Like clockwork, whenever she saw that my dad’s supply was low, or if she asked my mom if he needed more, another batch was ready in well under 24 hours. Magic!
So, what does this all have to do with this month’s cookie showdown? Well, because I think baking is in my blood. Actually, chocolate-chip-cookie-baking to be precise.
While these new-to-me versions are quite different than the ones my Grammy baked by the car-ful, I think she appreciates the fact that I’m (maybe?) becoming our family’s resident cookie baker and will someday be able to whip up a fresh batch just as quickly as she did for years and years whenever there’s someone in need of a sweet treat. And get this? I love waking up early, too. 😉
Make + Bake:
GFMD Tips: to ensure your baking process is as smooth as butter:
1) Ingredients! You could use any brand of salted butter and chocolate for these, but I wanted an ultimate cookie situation so I went all-in and used Kerrygold salted butter and Guittard chocolate (marked GF by the way), so that my cookies would be as decadent as possible.
I also splurged and bought a bag of Demerara sugar that the recipe called for. That bag wasn’t big and it was somewhat expensive, but I did make a lot of cookies and there’s lots left so I call it a worthy investment.
2) Instructions! As the recipe states, chill the dough logs for at least two hours! I can’t encourage this enough. For the first of the two logs I created, we waited a smidge under two hours before covering with egg, rolling in sugar, and then slicing for the oven. Yes, they came out well, but to this moment I wish we had waited longer.
Thankfully, I had a second log of dough that we left in the fridge and sliced up three days later. What a difference!! I honestly believe leaving the dough to chill for days made a big difference in not only the quality of the cookie, but the overall flavor and texture as well. Amazing! I’m sure this is no surprise to those of you who bake often, but for me it was a great moment in this baking adventure. Colder dough = better cookie. Case closed. (But I bet you knew that already.)
3) Make ‘Em Last! Shelf-life can be iffy when it comes to GF baked goods. A sad statement, but accurate. However, when kept on a plate covered in tin foil, these cookies lasted well over a week! I was very impressed with how they remained crispy and delicious so many days later.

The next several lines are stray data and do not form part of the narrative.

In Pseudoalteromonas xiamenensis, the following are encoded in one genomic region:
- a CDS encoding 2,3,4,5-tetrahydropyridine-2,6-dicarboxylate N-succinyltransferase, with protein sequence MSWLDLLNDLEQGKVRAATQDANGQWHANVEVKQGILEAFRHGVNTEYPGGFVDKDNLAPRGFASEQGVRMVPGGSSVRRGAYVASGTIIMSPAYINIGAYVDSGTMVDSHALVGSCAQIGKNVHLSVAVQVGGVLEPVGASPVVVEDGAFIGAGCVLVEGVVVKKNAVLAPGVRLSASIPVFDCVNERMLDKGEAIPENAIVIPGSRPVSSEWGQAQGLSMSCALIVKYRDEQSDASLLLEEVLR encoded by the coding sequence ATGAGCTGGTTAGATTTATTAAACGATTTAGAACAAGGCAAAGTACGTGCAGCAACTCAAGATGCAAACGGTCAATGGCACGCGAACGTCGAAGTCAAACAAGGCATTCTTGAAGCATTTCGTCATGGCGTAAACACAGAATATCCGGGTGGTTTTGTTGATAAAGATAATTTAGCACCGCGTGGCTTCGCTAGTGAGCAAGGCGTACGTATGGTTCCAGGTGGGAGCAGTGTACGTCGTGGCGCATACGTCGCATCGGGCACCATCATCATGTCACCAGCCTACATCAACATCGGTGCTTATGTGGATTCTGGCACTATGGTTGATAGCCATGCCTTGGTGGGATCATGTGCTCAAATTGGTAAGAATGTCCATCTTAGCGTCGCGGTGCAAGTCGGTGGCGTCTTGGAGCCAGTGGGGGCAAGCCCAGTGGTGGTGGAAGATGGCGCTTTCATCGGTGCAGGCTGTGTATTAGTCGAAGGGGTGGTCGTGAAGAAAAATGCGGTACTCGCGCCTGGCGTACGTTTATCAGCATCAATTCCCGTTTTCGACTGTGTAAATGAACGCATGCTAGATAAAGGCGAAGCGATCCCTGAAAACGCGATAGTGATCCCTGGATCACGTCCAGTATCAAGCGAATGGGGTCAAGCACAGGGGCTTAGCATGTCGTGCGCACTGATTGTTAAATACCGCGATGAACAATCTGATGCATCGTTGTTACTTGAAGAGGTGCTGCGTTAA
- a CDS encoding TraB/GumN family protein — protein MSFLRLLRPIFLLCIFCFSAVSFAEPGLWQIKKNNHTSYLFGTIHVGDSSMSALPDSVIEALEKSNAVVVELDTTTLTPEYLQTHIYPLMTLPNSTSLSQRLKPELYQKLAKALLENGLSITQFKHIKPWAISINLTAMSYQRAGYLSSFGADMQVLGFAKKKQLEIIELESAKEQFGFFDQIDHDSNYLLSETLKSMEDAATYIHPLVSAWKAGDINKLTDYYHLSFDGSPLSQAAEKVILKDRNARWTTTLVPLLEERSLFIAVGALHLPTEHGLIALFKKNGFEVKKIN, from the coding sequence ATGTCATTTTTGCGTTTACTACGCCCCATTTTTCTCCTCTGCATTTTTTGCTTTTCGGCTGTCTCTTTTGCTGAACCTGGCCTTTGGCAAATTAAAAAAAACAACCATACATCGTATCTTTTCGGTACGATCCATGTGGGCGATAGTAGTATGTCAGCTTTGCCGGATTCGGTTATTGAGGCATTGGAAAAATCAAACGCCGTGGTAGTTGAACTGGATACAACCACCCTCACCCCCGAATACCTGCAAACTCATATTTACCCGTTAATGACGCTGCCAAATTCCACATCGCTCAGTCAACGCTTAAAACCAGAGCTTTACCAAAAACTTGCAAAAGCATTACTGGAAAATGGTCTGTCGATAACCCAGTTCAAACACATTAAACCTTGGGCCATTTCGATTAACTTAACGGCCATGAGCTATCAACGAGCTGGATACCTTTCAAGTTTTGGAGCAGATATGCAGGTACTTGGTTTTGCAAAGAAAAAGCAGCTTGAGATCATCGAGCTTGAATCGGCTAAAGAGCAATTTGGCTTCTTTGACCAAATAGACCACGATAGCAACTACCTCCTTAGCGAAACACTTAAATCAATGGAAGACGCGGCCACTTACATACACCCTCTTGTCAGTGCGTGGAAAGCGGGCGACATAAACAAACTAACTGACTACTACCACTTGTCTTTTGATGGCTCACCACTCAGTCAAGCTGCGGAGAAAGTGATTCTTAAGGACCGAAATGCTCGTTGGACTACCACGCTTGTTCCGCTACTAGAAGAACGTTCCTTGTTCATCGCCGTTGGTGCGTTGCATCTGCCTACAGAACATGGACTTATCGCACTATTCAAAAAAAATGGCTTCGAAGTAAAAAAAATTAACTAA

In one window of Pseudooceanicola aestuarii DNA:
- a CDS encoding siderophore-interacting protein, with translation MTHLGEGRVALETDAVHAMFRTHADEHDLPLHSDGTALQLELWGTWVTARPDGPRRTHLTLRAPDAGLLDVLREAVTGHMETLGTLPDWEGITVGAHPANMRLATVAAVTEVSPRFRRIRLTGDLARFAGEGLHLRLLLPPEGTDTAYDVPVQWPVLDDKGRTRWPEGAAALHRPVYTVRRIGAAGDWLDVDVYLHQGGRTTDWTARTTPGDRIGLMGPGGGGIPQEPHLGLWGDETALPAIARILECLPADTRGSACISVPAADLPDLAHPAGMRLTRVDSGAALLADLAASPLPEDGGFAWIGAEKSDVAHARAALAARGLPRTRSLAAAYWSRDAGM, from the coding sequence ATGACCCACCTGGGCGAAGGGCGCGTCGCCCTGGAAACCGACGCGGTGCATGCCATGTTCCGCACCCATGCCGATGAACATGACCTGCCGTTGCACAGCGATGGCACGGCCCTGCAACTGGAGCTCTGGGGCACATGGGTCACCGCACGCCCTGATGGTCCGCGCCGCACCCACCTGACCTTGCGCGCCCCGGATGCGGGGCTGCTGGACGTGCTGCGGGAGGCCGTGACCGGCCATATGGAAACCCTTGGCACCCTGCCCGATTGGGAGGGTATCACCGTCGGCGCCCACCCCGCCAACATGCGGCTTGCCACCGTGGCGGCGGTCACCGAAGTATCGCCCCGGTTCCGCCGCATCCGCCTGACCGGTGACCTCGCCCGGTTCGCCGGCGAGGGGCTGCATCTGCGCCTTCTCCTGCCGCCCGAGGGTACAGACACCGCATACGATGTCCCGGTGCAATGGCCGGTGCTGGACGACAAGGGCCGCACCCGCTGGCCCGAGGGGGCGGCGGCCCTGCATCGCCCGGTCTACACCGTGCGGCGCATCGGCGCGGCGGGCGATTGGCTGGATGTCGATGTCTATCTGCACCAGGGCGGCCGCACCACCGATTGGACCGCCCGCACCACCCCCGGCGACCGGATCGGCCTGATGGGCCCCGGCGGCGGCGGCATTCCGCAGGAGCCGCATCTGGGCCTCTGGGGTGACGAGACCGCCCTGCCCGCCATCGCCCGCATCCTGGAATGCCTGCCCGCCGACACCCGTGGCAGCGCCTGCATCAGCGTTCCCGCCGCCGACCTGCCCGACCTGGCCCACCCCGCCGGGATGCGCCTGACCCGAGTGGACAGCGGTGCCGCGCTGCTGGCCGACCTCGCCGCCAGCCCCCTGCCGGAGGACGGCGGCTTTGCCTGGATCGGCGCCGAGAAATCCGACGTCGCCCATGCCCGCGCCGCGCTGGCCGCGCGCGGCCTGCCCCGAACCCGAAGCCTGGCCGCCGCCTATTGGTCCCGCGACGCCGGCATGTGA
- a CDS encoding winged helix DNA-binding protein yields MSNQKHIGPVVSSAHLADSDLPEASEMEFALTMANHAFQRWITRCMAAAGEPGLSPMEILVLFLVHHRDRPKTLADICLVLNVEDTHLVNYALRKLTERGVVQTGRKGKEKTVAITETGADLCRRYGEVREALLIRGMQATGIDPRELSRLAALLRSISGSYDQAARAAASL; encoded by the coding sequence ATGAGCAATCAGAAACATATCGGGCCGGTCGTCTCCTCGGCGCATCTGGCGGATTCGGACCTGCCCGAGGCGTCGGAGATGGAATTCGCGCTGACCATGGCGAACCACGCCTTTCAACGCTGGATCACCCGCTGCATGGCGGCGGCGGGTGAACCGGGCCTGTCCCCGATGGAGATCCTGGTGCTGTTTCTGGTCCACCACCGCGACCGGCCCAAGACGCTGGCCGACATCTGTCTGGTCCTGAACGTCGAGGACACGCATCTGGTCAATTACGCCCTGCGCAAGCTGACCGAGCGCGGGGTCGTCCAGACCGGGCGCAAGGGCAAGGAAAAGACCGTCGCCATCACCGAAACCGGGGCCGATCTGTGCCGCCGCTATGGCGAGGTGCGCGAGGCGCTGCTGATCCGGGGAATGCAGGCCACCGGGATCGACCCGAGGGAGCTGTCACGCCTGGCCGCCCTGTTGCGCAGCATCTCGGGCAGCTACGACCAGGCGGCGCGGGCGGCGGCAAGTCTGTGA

Of course, eaten fresh from the oven is the best, but since we can’t eat entire batches in one sitting (I wouldn’t try!), I’d say these are good to keep around for a “cookie-a-day” sort of lifestyle. If that’s how you roll!
Final Tip: Sprinkle with sea salt for a bit of “tang” on top of your cookie! Or leave it off to taste more of the butter and chocolate. I did the first set with salt and the second without; both delicious, but I’d say the shortbread-ness came through more without the sea salt. To each their own - cookie!
1) Ingredients! I chose to use Guittard bittersweet chocolate discs, which I then chopped up a bit to go into the dough. However, I may recommend using semisweet chocolate next time I bake these gems. The bittersweet was awesome, and did not make the cookies seem too sweet, in my opinion. I have a feeling the semisweet would give a more traditional cookie flavor and I’m excited to try that next.
2) Instructions! The recipe calls for dough dollops to be about 1/3 cup for each cookie. Following orders, this creates massive cookies (a couple of mine ran together while baking). Like, huge. I found that to be joyous and a very sweet outcome. However, some may find this size somewhat restricting if you want to share these with friends and family, which you will want to. Not everyone, sadly, wants to eat a cookie bigger than their face every time they want one.
Next time, I’d probably make them a little smaller, maybe a little under 1/3 cup, so that I could make more total cookies. But! If the giant ones are calling your name, by all means because they’re fabulous. The large size is a real signature element of the treat itself. :)
3) Pan-Banging! The author really does mean to bang the pan on the oven racks at the appropriate times during the baking process. Sure, it’s loud and somewhat worrisome (my precious cookies!), but this trick to lift the pan and literally hit it against the oven racks works perfectly.
I did this 3 times during each instance when the recipe said to lift and “drop” against the racks. Trust me - and the author mostly - this is the secret to those ripply cookies with soft centers and crisp edges. You won’t be disappointed!
Final Tip: Much like the other cookies in this comparison, I stored these on a plate covered in foil, which worked well for keeping them on-hand for evening snacks throughout the week (another GF baked-good survival!).